Gerard Samuel wrote:
So Im guessing that this is how "prepared" statements are done on other databases.

After being trained to do it one way (always escaping "bad" content), Im being shown to do it the other way, and Im looking for any suggestions you may have.

Yes, the idea with prepared statements is that the database (or transport layer, etc.) knows how to properly escape the values. This is possible in PHP abstraction layers also. For example, in Creole [1], which emulates prepared statements for most databases that it supports, you also don't need to escape things yourself (in fact doing so will cause problems):

  $stmt = $conn->prepareStatement('SELECT * FROM mytable WHERE col=?");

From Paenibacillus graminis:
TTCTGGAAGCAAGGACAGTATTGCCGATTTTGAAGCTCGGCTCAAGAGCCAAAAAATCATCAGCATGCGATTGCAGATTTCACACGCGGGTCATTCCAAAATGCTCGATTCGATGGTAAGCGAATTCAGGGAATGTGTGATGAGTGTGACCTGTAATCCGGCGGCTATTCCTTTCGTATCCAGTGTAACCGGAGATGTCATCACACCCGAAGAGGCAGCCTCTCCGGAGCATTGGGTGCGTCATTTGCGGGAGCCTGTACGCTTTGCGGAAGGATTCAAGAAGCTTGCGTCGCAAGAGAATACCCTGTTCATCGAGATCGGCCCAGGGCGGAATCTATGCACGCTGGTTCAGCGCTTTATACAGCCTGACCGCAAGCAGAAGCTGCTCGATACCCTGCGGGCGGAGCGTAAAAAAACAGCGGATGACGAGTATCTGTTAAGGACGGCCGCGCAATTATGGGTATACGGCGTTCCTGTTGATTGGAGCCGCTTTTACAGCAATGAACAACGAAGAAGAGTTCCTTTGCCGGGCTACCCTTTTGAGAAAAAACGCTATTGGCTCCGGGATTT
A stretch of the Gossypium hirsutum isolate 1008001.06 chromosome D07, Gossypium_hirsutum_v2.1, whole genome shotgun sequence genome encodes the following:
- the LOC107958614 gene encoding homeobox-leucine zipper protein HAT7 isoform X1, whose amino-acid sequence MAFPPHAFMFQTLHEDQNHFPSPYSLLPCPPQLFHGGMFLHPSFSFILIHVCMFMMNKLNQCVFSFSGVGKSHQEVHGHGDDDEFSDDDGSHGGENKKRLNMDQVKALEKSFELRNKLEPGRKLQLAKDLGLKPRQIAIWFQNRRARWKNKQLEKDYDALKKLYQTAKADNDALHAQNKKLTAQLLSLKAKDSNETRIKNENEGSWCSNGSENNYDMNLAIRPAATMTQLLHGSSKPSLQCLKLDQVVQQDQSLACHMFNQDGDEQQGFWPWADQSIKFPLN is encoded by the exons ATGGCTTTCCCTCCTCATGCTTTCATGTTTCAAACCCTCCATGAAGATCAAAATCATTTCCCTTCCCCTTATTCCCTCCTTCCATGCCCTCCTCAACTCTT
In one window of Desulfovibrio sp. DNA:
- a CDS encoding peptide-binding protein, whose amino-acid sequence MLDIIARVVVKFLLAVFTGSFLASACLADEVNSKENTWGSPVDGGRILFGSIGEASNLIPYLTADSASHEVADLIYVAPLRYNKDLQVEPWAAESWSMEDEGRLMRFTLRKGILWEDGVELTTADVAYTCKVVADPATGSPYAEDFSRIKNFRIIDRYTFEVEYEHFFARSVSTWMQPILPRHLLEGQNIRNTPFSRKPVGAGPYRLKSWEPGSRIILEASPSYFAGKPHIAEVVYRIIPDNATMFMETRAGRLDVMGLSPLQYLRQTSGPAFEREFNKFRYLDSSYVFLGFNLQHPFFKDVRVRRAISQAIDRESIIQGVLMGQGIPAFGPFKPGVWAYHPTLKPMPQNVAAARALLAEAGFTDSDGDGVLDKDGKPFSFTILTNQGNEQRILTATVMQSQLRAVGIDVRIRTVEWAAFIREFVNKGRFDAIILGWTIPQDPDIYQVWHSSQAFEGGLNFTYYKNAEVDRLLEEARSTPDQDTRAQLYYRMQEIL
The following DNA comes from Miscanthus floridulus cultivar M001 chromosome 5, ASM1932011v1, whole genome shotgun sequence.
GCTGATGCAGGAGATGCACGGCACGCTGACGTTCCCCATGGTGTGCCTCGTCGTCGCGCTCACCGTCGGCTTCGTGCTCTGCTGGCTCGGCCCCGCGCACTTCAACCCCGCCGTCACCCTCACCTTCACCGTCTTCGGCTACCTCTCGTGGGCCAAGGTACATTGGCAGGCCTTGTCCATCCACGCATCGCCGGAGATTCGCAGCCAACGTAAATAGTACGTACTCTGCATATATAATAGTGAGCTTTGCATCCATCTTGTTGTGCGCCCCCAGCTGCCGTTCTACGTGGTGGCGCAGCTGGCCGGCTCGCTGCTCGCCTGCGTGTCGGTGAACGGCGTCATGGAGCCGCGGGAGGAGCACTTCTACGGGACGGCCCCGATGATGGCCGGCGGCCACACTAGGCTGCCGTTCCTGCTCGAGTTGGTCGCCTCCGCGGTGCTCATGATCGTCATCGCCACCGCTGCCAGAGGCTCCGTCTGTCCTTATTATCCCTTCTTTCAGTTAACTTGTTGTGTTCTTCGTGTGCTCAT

$stmt->setString(1, $raw_string_data);

Internally, the string will be escaped using functions like
mysql_escape_string() -- or whatever native function is for your rdbms.

Other layers like MDB [2] also support emulated prepared statements,
which provide the same sort of behind-the-scenes escaping.

I think PreparedStatements are a better solution than building SQL
yourself, because it's easy to forget that you can't trust the types of
variables in PHP.

For example, consider this example:

$sql = "UPDATE     mytable
        SET     textfield = '" . mysql_escape_string($text) . "'
        WHERE   id = " . $id;

Sure, the $text is being quoted, but what about $id ! Mistakes like this
are easy to make because at least when I look at it my first instinct is
"yeah id is an integer, therefore a number, doesn't need to be escaped".
 Of course it could just as well be "1 OR 1 = 1" which would update
every row in the db...   Prepared statements and prepared statement
emulators help make that impossible -- and the resulting SQL will be
much easier to read.



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